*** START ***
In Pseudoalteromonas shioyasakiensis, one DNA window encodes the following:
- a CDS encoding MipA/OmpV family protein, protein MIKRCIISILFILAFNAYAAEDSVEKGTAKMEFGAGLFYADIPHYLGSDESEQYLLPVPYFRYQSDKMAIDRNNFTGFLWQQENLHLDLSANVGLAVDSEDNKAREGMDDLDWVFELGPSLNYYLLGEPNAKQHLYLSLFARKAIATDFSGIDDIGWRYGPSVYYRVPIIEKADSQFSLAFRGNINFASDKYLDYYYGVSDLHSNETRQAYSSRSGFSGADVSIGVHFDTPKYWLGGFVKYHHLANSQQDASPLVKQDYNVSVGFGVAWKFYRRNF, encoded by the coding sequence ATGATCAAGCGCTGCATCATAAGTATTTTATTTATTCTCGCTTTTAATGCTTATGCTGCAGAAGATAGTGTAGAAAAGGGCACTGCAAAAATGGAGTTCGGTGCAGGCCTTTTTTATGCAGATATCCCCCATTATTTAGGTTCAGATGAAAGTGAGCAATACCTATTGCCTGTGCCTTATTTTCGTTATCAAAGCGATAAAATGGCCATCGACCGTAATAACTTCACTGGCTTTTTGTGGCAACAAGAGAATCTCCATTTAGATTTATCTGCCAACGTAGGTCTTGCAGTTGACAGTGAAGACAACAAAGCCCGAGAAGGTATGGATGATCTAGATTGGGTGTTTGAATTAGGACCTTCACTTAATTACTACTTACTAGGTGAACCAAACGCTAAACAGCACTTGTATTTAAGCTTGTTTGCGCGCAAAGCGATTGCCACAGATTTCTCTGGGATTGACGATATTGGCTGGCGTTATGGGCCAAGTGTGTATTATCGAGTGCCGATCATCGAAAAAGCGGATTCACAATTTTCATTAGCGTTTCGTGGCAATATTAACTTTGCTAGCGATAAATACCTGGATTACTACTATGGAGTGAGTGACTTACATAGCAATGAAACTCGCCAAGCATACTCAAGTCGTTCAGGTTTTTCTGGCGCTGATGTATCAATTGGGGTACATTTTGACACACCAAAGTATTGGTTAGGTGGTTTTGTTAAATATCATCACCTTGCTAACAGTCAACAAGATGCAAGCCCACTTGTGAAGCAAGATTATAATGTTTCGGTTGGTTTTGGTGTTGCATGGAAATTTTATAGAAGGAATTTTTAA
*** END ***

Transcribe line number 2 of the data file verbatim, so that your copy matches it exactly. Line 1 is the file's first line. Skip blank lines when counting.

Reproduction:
- a CDS encoding MipA/OmpV family protein, protein MIKRCIISILFILAFNAYAAEDSVEKGTAKMEFGAGLFYADIPHYLGSDESEQYLLPVPYFRYQSDKMAIDRNNFTGFLWQQENLHLDLSANVGLAVDSEDNKAREGMDDLDWVFELGPSLNYYLLGEPNAKQHLYLSLFARKAIATDFSGIDDIGWRYGPSVYYRVPIIEKADSQFSLAFRGNINFASDKYLDYYYGVSDLHSNETRQAYSSRSGFSGADVSIGVHFDTPKYWLGGFVKYHHLANSQQDASPLVKQDYNVSVGFGVAWKFYRRNF, encoded by the coding sequence ATGATCAAGCGCTGCATCATAAGTATTTTATTTATTCTCGCTTTTAATGCTTATGCTGCAGAAGATAGTGTAGAAAAGGGCACTGCAAAAATGGAGTTCGGTGCAGGCCTTTTTTATGCAGATATCCCCCATTATTTAGGTTCAGATGAAAGTGAGCAATACCTATTGCCTGTGCCTTATTTTCGTTATCAAAGCGATAAAATGGCCATCGACCGTAATAACTTCACTGGCTTTTTGTGGCAACAAGAGAATCTCCATTTAGATTTATCTGCCAACGTAGGTCTTGCAGTTGACAGTGAAGACAACAAAGCCCGAGAAGGTATGGATGATCTAGATTGGGTGTTTGAATTAGGACCTTCACTTAATTACTACTTACTAGGTGAACCAAACGCTAAACAGCACTTGTATTTAAGCTTGTTTGCGCGCAAAGCGATTGCCACAGATTTCTCTGGGATTGACGATATTGGCTGGCGTTATGGGCCAAGTGTGTATTATCGAGTGCCGATCATCGAAAAAGCGGATTCACAATTTTCATTAGCGTTTCGTGGCAATATTAACTTTGCTAGCGATAAATACCTGGATTACTACTATGGAGTGAGTGACTTACATAGCAATGAAACTCGCCAAGCATACTCAAGTCGTTCAGGTTTTTCTGGCGCTGATGTATCAATTGGGGTACATTTTGACACACCAAAGTATTGGTTAGGTGGTTTTGTTAAATATCATCACCTTGCTAACAGTCAACAAGATGCAAGCCCACTTGTGAAGCAAGATTATAATGTTTCGGTTGGTTTTGGTGTTGCATGGAAATTTTATAGAAGGAATTTTTAA